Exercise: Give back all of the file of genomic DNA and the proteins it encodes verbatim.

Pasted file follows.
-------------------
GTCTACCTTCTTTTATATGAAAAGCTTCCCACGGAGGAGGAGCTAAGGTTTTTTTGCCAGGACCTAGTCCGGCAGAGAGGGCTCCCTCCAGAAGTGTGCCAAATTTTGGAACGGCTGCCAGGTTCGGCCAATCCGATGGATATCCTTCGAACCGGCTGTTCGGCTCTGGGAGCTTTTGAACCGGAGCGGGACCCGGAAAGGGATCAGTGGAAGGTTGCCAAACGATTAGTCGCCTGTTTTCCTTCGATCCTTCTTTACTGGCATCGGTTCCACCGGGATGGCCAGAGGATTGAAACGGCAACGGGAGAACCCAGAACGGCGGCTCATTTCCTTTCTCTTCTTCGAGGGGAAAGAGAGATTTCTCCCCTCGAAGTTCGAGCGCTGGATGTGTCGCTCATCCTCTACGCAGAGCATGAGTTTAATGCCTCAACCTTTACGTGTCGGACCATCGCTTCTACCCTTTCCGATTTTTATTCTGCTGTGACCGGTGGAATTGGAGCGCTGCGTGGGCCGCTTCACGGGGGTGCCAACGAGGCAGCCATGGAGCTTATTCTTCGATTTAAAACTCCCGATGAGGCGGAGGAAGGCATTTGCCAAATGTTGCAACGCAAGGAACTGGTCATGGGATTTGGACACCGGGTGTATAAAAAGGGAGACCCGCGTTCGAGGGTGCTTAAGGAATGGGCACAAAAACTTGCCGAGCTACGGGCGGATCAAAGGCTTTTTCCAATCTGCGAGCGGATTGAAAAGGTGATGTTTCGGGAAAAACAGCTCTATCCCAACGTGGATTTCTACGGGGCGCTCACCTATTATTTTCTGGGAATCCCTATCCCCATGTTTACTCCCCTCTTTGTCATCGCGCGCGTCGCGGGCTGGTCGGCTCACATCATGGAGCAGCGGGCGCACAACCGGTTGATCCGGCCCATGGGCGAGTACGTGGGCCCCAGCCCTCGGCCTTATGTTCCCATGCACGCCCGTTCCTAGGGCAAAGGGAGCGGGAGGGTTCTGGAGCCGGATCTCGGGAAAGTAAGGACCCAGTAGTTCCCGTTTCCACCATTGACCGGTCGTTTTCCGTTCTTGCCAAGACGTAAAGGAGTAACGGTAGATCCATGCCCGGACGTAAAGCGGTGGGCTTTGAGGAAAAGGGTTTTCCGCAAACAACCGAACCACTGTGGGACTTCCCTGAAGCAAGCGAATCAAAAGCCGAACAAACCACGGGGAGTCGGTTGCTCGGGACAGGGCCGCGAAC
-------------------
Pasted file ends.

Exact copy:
GTCTACCTTCTTTTATATGAAAAGCTTCCCACGGAGGAGGAGCTAAGGTTTTTTTGCCAGGACCTAGTCCGGCAGAGAGGGCTCCCTCCAGAAGTGTGCCAAATTTTGGAACGGCTGCCAGGTTCGGCCAATCCGATGGATATCCTTCGAACCGGCTGTTCGGCTCTGGGAGCTTTTGAACCGGAGCGGGACCCGGAAAGGGATCAGTGGAAGGTTGCCAAACGATTAGTCGCCTGTTTTCCTTCGATCCTTCTTTACTGGCATCGGTTCCACCGGGATGGCCAGAGGATTGAAACGGCAACGGGAGAACCCAGAACGGCGGCTCATTTCCTTTCTCTTCTTCGAGGGGAAAGAGAGATTTCTCCCCTCGAAGTTCGAGCGCTGGATGTGTCGCTCATCCTCTACGCAGAGCATGAGTTTAATGCCTCAACCTTTACGTGTCGGACCATCGCTTCTACCCTTTCCGATTTTTATTCTGCTGTGACCGGTGGAATTGGAGCGCTGCGTGGGCCGCTTCACGGGGGTGCCAACGAGGCAGCCATGGAGCTTATTCTTCGATTTAAAACTCCCGATGAGGCGGAGGAAGGCATTTGCCAAATGTTGCAACGCAAGGAACTGGTCATGGGATTTGGACACCGGGTGTATAAAAAGGGAGACCCGCGTTCGAGGGTGCTTAAGGAATGGGCACAAAAACTTGCCGAGCTACGGGCGGATCAAAGGCTTTTTCCAATCTGCGAGCGGATTGAAAAGGTGATGTTTCGGGAAAAACAGCTCTATCCCAACGTGGATTTCTACGGGGCGCTCACCTATTATTTTCTGGGAATCCCTATCCCCATGTTTACTCCCCTCTTTGTCATCGCGCGCGTCGCGGGCTGGTCGGCTCACATCATGGAGCAGCGGGCGCACAACCGGTTGATCCGGCCCATGGGCGAGTACGTGGGCCCCAGCCCTCGGCCTTATGTTCCCATGCACGCCCGTTCCTAGGGCAAAGGGAGCGGGAGGGTTCTGGAGCCGGATCTCGGGAAAGTAAGGACCCAGTAGTTCCCGTTTCCACCATTGACCGGTCGTTTTCCGTTCTTGCCAAGACGTAAAGGAGTAACGGTAGATCCATGCCCGGACGTAAAGCGGTGGGCTTTGAGGAAAAGGGTTTTCCGCAAACAACCGAACCACTGTGGGACTTCCCTGAAGCAAGCGAATCAAAAGCCGAACAAACCACGGGGAGTCGGTTGCTCGGGACAGGGCCGCGAAC